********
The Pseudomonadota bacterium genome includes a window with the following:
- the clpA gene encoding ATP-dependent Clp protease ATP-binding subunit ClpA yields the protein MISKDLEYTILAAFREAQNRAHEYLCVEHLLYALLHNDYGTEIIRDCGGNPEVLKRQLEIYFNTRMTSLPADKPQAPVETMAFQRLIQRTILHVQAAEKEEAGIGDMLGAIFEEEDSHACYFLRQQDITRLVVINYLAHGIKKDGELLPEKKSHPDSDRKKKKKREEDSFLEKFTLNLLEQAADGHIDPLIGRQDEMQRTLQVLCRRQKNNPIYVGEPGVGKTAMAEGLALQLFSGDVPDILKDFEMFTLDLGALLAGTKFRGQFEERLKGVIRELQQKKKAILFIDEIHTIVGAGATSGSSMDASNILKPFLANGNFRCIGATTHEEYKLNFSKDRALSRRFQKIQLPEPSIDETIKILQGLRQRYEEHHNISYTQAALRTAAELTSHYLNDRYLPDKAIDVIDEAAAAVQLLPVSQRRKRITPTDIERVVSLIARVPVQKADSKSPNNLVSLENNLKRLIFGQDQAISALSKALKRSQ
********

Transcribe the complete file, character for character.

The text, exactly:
The Pseudomonadota bacterium genome includes a window with the following:
- the clpA gene encoding ATP-dependent Clp protease ATP-binding subunit ClpA yields the protein MISKDLEYTILAAFREAQNRAHEYLCVEHLLYALLHNDYGTEIIRDCGGNPEVLKRQLEIYFNTRMTSLPADKPQAPVETMAFQRLIQRTILHVQAAEKEEAGIGDMLGAIFEEEDSHACYFLRQQDITRLVVINYLAHGIKKDGELLPEKKSHPDSDRKKKKKREEDSFLEKFTLNLLEQAADGHIDPLIGRQDEMQRTLQVLCRRQKNNPIYVGEPGVGKTAMAEGLALQLFSGDVPDILKDFEMFTLDLGALLAGTKFRGQFEERLKGVIRELQQKKKAILFIDEIHTIVGAGATSGSSMDASNILKPFLANGNFRCIGATTHEEYKLNFSKDRALSRRFQKIQLPEPSIDETIKILQGLRQRYEEHHNISYTQAALRTAAELTSHYLNDRYLPDKAIDVIDEAAAAVQLLPVSQRRKRITPTDIERVVSLIARVPVQKADSKSPNNLVSLENNLKRLIFGQDQAISALSKALKRSQ